The United States Congress gave new life to a controversial program that provides green cards for foreign investors, which economists say is good news for Southern California.
“I think it will be a very good thing for Los Angeles and Orange County," said William Yu, an economist with the UCLA Anderson Forecast. "It's not a trivial boost."
Under the EB-5 program, foreigners who invest at least half a million dollars get a path to citizenship if they employee at least 10 workers.
“Most of the applicants are from China, and Southern California is one of their most favorite places to invest," said Yu.
The number of EB-5’s issued every year is capped at 10,000, a number that has been quickly reached in recent years.
Real estate projects are popular investments, such as the new Metropolis condos in downtown Los Angeles, but EB-5's support a wide range of industries, according to Kevin Klowden, managing director of the Milken Institute's California Center.
“There have been a number of cases where films have been financed with EB-5 money," said Klowden. "There has also been a lot of money that’s gone into the tech industry, including in Silicon Beach.”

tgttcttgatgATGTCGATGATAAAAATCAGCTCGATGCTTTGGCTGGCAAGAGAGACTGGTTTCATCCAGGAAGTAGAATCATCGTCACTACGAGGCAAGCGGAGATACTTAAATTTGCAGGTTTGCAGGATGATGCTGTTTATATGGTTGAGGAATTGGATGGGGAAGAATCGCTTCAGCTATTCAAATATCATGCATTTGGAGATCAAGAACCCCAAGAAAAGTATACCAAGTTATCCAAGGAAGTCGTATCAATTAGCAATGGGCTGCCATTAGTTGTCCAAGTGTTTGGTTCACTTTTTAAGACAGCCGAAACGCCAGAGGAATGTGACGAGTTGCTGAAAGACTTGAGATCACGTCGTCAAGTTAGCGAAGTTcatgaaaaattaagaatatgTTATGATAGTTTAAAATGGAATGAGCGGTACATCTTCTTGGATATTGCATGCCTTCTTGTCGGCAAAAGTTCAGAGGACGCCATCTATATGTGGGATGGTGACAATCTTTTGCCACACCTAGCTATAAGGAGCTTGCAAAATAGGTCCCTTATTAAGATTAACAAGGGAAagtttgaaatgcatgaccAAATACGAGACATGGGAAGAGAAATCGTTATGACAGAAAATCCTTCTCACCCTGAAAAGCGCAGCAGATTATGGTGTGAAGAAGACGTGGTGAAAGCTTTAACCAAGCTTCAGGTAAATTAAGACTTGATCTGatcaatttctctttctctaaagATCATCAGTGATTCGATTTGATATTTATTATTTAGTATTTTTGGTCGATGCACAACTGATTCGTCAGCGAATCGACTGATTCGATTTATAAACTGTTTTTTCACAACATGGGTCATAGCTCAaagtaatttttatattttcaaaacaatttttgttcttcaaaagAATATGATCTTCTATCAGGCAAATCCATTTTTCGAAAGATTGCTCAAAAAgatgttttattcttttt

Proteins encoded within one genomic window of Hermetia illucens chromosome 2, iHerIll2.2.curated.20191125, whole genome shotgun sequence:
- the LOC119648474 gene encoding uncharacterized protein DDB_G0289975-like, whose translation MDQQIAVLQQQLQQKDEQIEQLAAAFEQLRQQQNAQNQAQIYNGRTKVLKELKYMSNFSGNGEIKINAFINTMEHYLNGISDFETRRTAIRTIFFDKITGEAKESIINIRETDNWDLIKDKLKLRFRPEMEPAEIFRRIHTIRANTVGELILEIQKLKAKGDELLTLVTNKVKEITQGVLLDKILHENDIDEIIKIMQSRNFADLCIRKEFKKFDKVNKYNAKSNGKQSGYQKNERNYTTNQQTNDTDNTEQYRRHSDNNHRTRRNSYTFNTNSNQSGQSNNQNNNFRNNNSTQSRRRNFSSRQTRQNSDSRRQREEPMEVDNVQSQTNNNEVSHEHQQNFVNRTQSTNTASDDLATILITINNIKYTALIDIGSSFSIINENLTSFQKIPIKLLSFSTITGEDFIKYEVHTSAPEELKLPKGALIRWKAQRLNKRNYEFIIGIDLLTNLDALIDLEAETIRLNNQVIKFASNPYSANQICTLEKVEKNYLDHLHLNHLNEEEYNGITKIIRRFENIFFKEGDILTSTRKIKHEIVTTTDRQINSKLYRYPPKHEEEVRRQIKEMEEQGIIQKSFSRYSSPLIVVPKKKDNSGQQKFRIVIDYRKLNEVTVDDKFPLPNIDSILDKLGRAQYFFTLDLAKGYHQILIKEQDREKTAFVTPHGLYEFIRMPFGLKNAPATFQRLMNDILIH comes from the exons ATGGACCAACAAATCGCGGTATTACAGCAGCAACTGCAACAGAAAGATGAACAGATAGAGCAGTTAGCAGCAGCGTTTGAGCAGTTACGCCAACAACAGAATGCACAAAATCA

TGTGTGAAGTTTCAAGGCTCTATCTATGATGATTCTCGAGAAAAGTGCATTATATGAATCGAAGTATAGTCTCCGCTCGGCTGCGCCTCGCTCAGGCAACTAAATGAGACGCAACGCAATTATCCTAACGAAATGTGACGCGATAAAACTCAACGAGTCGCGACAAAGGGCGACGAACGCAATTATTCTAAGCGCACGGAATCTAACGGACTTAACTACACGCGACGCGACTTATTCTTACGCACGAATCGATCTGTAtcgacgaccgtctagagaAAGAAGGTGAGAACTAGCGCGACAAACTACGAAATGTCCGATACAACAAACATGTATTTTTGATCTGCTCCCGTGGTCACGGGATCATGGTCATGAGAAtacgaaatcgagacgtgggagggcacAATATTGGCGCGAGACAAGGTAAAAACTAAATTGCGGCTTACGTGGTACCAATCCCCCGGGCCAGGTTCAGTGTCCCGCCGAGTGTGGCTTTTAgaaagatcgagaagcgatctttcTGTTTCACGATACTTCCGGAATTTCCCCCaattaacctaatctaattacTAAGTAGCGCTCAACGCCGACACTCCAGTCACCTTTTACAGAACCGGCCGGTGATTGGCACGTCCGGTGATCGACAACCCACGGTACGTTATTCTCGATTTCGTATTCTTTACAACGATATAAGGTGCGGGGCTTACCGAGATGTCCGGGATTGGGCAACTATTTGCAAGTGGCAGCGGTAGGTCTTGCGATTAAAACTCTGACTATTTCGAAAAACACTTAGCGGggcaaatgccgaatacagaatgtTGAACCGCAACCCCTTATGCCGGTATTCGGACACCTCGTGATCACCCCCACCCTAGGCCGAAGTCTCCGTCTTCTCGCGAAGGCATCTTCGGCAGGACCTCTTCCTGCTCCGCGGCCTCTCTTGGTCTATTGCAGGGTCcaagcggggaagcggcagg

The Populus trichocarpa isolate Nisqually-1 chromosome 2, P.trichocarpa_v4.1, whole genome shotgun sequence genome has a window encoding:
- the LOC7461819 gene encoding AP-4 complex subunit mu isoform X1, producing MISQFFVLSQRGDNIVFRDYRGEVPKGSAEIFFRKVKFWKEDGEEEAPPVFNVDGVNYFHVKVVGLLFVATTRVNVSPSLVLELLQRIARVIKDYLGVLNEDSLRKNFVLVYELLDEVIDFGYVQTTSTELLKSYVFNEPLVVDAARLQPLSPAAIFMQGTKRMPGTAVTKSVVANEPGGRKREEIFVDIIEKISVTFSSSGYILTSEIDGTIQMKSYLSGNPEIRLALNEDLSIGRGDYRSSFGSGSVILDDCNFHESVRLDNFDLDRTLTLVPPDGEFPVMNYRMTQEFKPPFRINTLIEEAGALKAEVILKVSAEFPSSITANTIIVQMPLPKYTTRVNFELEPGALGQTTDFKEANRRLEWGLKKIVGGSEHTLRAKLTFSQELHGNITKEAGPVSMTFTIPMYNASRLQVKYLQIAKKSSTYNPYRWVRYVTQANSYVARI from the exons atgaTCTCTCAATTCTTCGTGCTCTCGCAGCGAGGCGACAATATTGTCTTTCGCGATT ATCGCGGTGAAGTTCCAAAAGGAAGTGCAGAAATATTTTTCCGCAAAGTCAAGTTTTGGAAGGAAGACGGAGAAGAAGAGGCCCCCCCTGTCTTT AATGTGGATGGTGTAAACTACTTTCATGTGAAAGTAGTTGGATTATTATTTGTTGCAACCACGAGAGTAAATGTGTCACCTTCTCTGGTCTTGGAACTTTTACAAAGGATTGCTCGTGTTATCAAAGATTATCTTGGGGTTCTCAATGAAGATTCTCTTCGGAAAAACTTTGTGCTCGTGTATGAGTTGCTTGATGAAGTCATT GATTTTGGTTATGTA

Though EB-5's have a significant temporary benefit, the long-term effect is unclear, according to Klowden.
“The catch about E-5 is whether they create lasting impact, or whether they are something that just creates a flash in the pan for a little bit,” said Klowden.
Critics like Senator Dianne Feinstein say the program is not fair because it allows the wealthy to jump ahead in line.
"Simply put, EB-5 sends a terrible message to the millions of immigrants patiently waiting their turn to enter the United States legally to be reunited with their families or for legitimate employment," Feinstein wrote in an editorial last month.
An August report from the U.S. Government Accountability Office said the program is susceptible to fraud.
Fans of EB-5 wanted a five-year renewal. Instead Congress punted, authorizing the program only until September, when the fight over EB-5 will likely be hashed out again.